Mary Jo Parrish loves roses.
“I like them so much, the middle name of all my daughters is Rose,” the Fort Wayne wife and mother of 10 — five daughters and five sons — shares with her sisters in Christ.
“I also really love St. Therese of Lisieux, and when she answers a novena, she gives a rose. I was always like, ‘I want to be like (a rose). I want to be perfect. I want to be this perfect person.’”
Twelve years ago, however, the St. Vincent de Paul parishioner found herself struggling with the fact that she wasn’t. As hard as she tried, over and over again with each new day, she still wasn’t perfect.
In prayer with Scripture, a word from Luke 22:27 began to strike her. “Consider the wildflower, how they grow: they neither toil nor spin: but I tell you, not even Solomon in all his glory clothed himself like one of these.”
“Wildflowers. What did that mean?” she asked herself.
Parrish prayed on the question. She determined that God was starting to answer her with little visions; “little moments here and there, of this droopy, messy purple flower. He was saying that was me, and that (I) was beautiful. Because I’m very creative, but I’m kind of messy, and I’m disorganized, and the stuff that you’ll get from me will have errors in it, because I make mistakes. But I just love God and I love people, so I go forward.”
“I wasn’t created to be this perfect rose, I was created to be a wildflower. So that’s embracing the design He had for me,” she realized.
‘We’ve been praying for you’
She persevered in developing her professional and spiritual life, motherhood and her vocation, navigating the stress and chaos of life. One day, a conversation with an acquaintance about such daily struggles convinced her there was a message she needed to share with others: that it’s the work of the devil when God’s children become confused about their priorities and feel like their lives are disordered.
As she now pointedly tells women, “Satan introduces chaos. Recognize it when you feel it.”
She recounts this and other wake-up calls at gatherings of a group called Kingdom Builders. The ministry began in January at St. Vincent de Paul Parish, a couple of years after Parrish initially approached pastor Father Daniel Scheidt about the possibility of starting a group for women of any faith denomination — or none at all — that would meet monthly for fellowship, goal setting, eucharistic adoration, praise and worship.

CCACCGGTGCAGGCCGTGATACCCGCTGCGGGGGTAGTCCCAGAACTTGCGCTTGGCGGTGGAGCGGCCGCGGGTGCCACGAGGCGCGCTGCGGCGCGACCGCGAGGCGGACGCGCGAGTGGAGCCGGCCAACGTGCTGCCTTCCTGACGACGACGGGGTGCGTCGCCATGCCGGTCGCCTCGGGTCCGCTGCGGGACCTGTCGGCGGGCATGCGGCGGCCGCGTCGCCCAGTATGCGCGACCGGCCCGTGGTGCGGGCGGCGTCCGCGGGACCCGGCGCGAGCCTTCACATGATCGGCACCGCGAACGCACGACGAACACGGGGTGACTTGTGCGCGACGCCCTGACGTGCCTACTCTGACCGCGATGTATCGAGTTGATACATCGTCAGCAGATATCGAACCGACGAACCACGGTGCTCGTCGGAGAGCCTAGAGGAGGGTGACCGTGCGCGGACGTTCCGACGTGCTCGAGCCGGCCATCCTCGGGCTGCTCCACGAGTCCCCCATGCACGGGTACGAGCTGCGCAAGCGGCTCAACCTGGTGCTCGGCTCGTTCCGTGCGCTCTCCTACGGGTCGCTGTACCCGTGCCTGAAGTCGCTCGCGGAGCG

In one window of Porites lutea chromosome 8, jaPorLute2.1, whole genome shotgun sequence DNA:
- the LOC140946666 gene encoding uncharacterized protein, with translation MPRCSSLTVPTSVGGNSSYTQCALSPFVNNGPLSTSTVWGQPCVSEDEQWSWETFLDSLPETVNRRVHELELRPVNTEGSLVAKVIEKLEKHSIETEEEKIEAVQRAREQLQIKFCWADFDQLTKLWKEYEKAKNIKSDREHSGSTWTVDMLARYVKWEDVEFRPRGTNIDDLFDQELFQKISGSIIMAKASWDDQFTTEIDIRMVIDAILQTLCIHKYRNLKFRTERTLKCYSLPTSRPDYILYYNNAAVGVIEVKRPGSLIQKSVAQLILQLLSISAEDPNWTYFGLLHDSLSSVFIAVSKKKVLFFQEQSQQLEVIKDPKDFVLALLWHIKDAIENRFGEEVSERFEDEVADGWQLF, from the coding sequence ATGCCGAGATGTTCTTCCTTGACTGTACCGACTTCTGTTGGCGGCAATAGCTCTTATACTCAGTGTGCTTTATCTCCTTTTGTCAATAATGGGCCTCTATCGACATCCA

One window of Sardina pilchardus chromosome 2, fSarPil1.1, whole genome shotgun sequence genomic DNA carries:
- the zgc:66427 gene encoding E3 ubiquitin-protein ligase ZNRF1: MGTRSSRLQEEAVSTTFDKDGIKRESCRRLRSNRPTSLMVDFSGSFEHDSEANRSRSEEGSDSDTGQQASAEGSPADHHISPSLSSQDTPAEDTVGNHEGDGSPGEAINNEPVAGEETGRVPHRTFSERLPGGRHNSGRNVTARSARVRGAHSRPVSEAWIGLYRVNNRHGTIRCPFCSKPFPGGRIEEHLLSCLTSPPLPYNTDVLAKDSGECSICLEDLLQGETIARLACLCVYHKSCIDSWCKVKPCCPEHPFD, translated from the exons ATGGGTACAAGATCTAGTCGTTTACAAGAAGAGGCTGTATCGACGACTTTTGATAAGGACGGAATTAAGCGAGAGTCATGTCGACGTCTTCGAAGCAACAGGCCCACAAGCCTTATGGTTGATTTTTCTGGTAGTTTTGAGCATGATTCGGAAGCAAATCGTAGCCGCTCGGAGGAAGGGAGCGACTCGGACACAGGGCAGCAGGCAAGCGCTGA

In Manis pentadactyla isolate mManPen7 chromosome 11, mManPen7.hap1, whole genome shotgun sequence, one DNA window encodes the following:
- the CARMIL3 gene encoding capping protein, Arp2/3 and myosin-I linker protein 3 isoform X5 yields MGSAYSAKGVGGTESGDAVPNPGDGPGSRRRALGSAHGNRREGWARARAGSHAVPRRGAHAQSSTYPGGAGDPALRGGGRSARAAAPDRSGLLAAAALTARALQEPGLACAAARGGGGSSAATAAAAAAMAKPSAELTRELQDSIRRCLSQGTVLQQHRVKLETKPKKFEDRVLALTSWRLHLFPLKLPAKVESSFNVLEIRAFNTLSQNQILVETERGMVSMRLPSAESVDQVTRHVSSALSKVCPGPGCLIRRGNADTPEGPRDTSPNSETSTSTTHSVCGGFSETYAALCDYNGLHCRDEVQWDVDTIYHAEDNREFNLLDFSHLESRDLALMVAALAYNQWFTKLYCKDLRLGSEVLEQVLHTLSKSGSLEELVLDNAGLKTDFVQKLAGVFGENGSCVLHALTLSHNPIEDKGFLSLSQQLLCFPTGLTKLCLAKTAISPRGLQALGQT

The first announcement for Kingdom Builders received immediate response. Now in its eighth month, the ministry continues to experience unprecedented growth. In May, additional gatherings began to be scheduled at St. Charles Borromeo Parish, Fort Wayne, and a third site at Sacred Heart Parish in Warsaw will host Kingdom Builders gatherings beginning Aug. 27.
One of the reasons for the group’s success and growth might be found in the first few minutes of the gatherings. As the evening begins, Parrish welcomes the women and tells all first-time attendees, “we have been praying for you.”
The mission of Kingdom Builders is based on Matthew 6:33: “But seek first the kingdom of God and His righteousness, and all these things will be given you besides.” The Scripture verse was strongly laid upon Parrish’s heart, and she believes God is clear stating that the participants would build a solid foundation if they focused on three steps: A minimum of 10 minutes of prayer a day, attending Sunday Mass and going to regular confession or at least twice a year.
“Using these steps as our foundation allows God to order our lives. All other goals and desires must fall in line after these three things. If we want to build, we must have a solid foundation,” Parrish says. From that founda tion, peace and joy will inform their ability to accomplish their other goals and desires regarding family, health and careers. And women who are building up themselves spiritually are then able to build up others and build the Church, emphasized Parrish.
Messages of grace
She prepares for each gathering by reflecting on the Sunday Mass readings for the upcoming month. She also prays with them.
“I ask our Heavenly Father what He desires His daughters to know. Then I create a 45-minute teaching that has concrete examples of how to apply these teachings to their lives … truly embracing their feminine genius.” Parrish reviews the teachings with Father Scheidt, who often expands upon them from a theological perspective.
The second 45 minutes of every Kingdom Builders gathering is for eucharistic adoration. Silent prayer time is intermixed with praise and worship music. Adoration and quiet time with the Lord seem to be the draw for many of the women who attend. Some enjoy sitting in silence listening to the Lord, feeling Him love them and allowing the Holy Spirit to move them. Some pray the rosary. Others find strength in being among other women without distraction.
Parrish believes the rapid growth of Kingdom Builders is due to its focus. “It’s because we (the leaders) know to whom these women belong. They are beloved daughters of a mighty king. We bring them before the Father and let Him love on them. God does all the heavy lifting. We just facilitate the event.”
Each gathering concludes with encouragement to review on Sunday a booklet of measurable goal ideas distributed at the gathering. The booklet gives ideas on how a woman can keep her focus on the Lord and share Him with others during the coming the week. Examples of measurable goals for the week are taking time to praise their children for their work, creativity or effort, and praying a decade of the rosary before turning on the radio.
For information, visit buildingthroughhim.com or Kingdom Builders’ Facebook page, which share the dates and locations for upcoming gatherings.
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